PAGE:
Someone tried to get into a computer of ours with TeamViewer, and he was successfull
want to make sure they didnt get any data/passwords etc. can someone point out anything in the logs that may indicate such?
[logs removed per Community Guidelines]
I’m sorry to hear about the issue you were experiencing.
Please have a look at this article about TeamViewer and Scamming and report what happened to you via this page: Report a scam.
Our dedicated team will assist you with this issue.
Please also ensure a change of the TeamViewer password for incoming connections both for the random password and your password for unattended access (If you have set up).
If you would like to change the random password manually you can hover with the mouse over the password field and a circle-arrow appears. Click the arrow and choose to create a new random password.
The personal password is a password defined by you. If you enter a password, you will be able to use that password anytime in place of the randomly generated temporary password to access this computer (unattended access).
Under Extras --> Options --> Security--> Under Personal password (for unattended access) --> Password --> Type in your password --> Confirm password Repeat your chosen password to confirm it --> click OK
The password you are choosing will never be visible to you or anybody else. Instead of the password, you will see black dots.
You can remove the password by deleting the black dots.
I hope this helps! Thanks and stay safe!
Best regards, Fiona
How do I stop team viewer accessing my phone and Ipad and laptop, I have been hacked and all my details stolen
I have the log files from when an individual logged into my computer. I searched the IP address, it's india.
I have locked all of my banking accounts down - credit cards - etc.
What can I do about this - any way of tracing them? I see the computer name they logged into and TV id - etc
Our computer was hacked through TeamViewer and the people changed the password. They made it so we cannot log into our computer at all without inputing a different password (the one I am assuming they used for TeamViewer, considering it doesn't look like the normal Windows login interface, and our normal password doesn't work). Can anyone help with this?
Someone was on my team viewer. I have looked at both logs but I am not sure how to read the logs to see what they did. Attached to this are both connection and use logs.
It appears that the unknown log in was from 1xbet. But i dont know how to read the primary log to see what they did?
Its really great that the team viewer team has no way for you to report being hacked or a way for you to send them your log files so that they can check and tell you what information was obtained while you were hacked.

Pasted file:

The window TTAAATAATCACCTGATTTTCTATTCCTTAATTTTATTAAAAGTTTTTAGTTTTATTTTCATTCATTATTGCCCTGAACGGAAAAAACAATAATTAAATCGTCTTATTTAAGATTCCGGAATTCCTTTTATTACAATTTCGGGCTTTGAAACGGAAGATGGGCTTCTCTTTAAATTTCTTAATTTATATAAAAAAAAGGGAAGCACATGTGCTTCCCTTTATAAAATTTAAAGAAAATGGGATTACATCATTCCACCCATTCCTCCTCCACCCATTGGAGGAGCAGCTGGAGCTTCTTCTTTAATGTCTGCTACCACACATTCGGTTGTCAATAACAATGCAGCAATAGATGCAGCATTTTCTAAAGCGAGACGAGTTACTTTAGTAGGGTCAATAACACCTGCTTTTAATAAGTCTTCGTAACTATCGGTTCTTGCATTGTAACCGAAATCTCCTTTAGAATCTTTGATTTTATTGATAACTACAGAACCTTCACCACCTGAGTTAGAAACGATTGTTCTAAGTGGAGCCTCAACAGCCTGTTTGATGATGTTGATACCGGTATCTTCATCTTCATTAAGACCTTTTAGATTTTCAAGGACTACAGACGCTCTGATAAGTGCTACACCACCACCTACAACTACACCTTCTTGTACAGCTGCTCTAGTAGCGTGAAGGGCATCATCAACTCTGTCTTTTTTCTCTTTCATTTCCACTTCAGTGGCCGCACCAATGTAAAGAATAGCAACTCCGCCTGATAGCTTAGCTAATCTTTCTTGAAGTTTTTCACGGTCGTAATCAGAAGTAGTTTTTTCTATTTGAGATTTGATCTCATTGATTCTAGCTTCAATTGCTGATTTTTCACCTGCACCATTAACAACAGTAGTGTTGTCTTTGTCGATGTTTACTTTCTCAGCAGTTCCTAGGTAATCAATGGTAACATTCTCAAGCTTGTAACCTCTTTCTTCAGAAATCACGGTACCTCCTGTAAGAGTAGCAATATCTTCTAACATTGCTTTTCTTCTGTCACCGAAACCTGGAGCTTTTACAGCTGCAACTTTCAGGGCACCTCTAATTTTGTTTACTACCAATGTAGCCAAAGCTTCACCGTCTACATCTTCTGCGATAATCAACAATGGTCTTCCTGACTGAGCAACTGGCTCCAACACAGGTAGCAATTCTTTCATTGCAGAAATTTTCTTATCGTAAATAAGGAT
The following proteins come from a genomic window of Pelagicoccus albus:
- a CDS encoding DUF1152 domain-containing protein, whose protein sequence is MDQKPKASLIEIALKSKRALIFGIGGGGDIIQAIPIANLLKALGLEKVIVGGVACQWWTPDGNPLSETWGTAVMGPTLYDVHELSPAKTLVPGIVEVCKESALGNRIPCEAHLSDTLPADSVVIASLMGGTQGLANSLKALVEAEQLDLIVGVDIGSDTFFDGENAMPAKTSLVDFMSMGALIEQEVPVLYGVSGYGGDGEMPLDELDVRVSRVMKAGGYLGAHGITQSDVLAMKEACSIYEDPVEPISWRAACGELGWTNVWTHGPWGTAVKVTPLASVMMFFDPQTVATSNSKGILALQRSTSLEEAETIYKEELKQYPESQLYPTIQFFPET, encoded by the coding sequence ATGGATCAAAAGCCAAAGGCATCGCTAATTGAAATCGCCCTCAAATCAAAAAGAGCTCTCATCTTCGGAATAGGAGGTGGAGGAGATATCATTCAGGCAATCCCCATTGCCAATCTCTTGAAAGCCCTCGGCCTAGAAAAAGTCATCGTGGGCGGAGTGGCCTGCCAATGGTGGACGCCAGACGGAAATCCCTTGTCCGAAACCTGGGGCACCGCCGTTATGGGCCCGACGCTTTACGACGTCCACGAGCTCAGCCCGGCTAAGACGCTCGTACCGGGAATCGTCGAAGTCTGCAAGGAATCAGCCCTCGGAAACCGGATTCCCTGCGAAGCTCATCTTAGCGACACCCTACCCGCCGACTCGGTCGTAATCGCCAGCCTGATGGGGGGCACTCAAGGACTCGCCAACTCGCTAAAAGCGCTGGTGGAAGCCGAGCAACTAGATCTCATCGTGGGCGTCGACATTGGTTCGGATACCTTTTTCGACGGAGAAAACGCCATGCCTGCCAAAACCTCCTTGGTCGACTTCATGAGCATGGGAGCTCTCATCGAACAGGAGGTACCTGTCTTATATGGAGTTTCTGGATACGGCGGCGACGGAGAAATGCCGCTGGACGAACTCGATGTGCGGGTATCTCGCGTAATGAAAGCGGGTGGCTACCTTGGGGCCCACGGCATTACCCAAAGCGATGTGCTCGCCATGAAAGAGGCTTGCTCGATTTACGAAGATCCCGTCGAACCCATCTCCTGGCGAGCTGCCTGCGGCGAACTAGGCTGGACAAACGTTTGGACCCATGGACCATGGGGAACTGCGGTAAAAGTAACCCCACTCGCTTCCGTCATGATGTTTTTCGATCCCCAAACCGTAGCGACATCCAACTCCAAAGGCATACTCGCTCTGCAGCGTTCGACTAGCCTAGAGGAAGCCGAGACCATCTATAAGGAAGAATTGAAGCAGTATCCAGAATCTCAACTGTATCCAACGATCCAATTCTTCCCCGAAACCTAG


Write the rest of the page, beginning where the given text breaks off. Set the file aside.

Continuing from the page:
Really wonderful how that works.
Hello @surethingboss ,
Unfortunately, I don’t think TeamViewer logs what specific files are transferred, anywhere. However, there are some logs recorded that I hope will help.
Within your TeamViewer program folder (C:\Program Files (x86)\TeamViewer\) you should find two logs Connections_incoming.txt and TeamViewer15_Logfile.log. Sort your folder by Date Modified and they should pop up right at the top. You can open the .log file in any text editor, notepad, word, etc..
The Connections_incoming.txt log is fairly straight forward. It’s also tab delimited so you can even open it in Excel and it will format the log a little better to read. This will provide you with the TeamViewer ID, the name, start and end time of the connection, username, type of connection, and what seems to be a random ID of some kind.
The TeamViewer15_Logfile.log file is more detailed and shows technical information about the program, events during connections, and much more.
Using the start and end time of the connection in the easier to read Connections_incoming.txt log then referencing those times in the TeamViewer15_Logfile.log file you can at least determine if data was transferred and if it was a lot or a little. If you see “DataTransceiver” that is the data file transfer doing something. If you see a lot of “DataTransceiver: TransferProtocol => TransferProtocol::IsTransferRunning” and it lasting for a long time, a lot of data has been transferred depending on bandwidth. When you see “DataTransceiver: TransferProtocol => TransferProtocol::RemoveTransfer” that’s a file that has completed being transferred.
I may be a little off, but I think that’s how it works.
Hi! I hope someone can ease my mind or tell me what I need to know.I called Amazon customer service on Saturday but it turns out it was a fraudulent customer service number. The woman I spoke to told me to install the TeamViewer app so could fill out a return form. I got as far as installing the app on my iPad and reading her the nine digit number on the right side of the screen when it dawned on me that this was a scam.I hung up and deleted the app right away, within a minute or so.What are the chances she could have installed spyware or gotten information out of my iPad in that time? Any information would be so appreciated. Thank you.Susan